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What started out as a $7,000 dip into the county's contingency fund for special projects has branched out to become $79,000 in three County Legislature districts.

A resolution originally intended to support two Grand Island youth projects grew just before Thursday's meeting to provide $30,000 for City of Tonawanda police and $40,000 for Lackawanna police.

Legislature Chairman Charles M. Swanick, D-Kenmore, said the appropriations for Tonawanda and Lackawanna are awarded annually and balance the $40,000 the Legislature awarded in May to back Buffalo's teen-age curfew.

"That $40,000 we've been doing for the last four or five years to fund a police officer in Lackawanna," said Edward J. Kuwik, D-Lackawanna.

Kuwik said that suburban communities get aid from the Sheriff's Department that the cities do not.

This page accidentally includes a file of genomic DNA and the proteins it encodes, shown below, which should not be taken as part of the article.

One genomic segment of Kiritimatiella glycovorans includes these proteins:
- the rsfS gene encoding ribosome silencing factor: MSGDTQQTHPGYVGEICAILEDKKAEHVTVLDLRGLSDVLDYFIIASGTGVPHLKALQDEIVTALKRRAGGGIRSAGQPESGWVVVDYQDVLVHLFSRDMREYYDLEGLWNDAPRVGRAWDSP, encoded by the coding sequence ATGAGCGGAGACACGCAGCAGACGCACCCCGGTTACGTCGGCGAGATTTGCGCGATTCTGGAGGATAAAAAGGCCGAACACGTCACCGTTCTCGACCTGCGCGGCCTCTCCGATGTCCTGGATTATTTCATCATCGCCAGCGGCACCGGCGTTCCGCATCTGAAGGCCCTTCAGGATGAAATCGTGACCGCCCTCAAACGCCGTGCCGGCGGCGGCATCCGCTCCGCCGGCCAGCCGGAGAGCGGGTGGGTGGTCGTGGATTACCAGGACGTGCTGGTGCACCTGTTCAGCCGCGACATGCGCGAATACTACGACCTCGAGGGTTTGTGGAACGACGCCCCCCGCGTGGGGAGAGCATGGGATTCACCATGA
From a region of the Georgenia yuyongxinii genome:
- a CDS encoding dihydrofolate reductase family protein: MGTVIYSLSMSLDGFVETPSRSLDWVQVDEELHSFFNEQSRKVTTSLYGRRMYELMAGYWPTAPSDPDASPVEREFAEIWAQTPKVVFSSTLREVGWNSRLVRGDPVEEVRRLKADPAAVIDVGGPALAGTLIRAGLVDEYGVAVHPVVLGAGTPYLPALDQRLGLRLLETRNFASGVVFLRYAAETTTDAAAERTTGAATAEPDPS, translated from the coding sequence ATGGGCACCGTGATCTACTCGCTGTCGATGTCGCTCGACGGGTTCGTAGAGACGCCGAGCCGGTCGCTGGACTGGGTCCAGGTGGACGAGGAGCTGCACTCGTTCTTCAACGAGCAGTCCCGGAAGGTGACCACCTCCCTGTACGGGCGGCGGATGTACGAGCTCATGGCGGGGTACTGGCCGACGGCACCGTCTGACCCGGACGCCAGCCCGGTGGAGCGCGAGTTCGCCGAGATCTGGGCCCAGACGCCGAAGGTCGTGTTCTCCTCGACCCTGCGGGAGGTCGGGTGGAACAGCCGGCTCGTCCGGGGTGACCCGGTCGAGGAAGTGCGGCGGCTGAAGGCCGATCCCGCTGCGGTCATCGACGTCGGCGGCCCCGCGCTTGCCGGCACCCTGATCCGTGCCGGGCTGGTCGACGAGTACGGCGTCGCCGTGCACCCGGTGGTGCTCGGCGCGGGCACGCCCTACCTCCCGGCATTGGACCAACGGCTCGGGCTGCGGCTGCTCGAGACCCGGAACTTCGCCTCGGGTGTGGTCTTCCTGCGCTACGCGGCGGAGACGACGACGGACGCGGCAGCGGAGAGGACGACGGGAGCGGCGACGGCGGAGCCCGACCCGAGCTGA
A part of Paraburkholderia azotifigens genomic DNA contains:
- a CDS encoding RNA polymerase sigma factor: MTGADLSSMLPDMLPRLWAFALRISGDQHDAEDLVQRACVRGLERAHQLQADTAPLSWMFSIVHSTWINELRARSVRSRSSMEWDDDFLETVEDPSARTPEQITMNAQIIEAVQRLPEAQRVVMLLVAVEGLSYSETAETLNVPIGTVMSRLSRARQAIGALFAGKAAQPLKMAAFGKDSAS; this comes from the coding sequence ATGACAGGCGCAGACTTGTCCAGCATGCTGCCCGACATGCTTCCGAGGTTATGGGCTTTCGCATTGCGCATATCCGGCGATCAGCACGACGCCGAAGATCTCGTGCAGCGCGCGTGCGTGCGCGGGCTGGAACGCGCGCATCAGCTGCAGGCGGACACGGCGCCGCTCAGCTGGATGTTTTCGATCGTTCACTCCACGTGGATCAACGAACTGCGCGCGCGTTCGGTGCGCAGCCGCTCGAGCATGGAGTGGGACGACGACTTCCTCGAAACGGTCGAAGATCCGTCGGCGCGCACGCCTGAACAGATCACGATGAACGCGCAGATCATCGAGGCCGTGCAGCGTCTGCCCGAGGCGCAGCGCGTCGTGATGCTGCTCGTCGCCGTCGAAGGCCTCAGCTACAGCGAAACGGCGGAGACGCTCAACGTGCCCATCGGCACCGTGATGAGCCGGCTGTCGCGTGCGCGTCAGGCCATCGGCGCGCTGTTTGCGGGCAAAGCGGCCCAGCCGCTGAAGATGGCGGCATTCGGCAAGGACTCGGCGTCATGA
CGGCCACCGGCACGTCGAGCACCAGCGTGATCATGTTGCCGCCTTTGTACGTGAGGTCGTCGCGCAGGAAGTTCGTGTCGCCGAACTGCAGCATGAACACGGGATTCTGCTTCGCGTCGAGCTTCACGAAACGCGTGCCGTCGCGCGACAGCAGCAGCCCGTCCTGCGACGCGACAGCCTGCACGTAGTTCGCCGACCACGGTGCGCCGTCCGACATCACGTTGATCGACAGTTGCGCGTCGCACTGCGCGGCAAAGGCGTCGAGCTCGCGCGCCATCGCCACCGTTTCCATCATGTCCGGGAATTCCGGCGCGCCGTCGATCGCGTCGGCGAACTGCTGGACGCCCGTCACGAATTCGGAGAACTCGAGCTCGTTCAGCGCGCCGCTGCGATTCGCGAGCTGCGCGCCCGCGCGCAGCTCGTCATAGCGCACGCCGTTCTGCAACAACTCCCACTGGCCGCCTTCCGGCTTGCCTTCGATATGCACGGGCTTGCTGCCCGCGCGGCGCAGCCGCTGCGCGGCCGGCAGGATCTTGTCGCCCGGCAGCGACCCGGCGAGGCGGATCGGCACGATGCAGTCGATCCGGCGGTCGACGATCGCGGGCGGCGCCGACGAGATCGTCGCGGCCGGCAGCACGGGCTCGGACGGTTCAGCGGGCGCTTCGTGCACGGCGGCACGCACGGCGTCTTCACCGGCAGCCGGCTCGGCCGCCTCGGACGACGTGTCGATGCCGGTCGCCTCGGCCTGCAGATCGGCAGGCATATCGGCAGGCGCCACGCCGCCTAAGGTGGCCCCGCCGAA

The resolution included two student programs in Grand Island, part of Swanick's district.

A $5,000 appropriation will go to Sidway Elementary School and $2,000 will help replace equipment stolen from the Realities Cafe, a project sponsored by the Grand Island Recreation Department.

In addition, a $1,000 allocation, sponsored by Legislator Judith P. Fisher, D-Buffalo, was earmarked for the Masten Neighborhood Advisory Council, an agency that earlier this year received $50,000 at the request of Legislature Majority Leader Crystal D. Peoples, D-Buffalo.

In a separate appropriation, Kuwik obtained $2,500 for the Lackawanna Public Library.

Other appropriations from the contingency fund included: Legislator Randi Cohen Kennedy, D-Amherst, $2,500 for Amherst Symphony Orchestra and $5,500 for the Amherst Youth Board; and Legislator Lynn M. Marinelli, D-Town of Tonawanda, $1,500 to the Ken-Ton Musical Theatre and $3,000 to the University Heights Community Development Association.

The contingency appropriations are reviewed by County Executive Gorski. Recent appropriations went to the two Republicans, Jeanne Chase, representing Hamburg and Evans, and John Greenan of West Seneca, but Democrats get most of the money.

The package was passed Thursday, at what originally was scheduled as the last meeting before a seven-week recess when legislators facing election start intensive campaigning.

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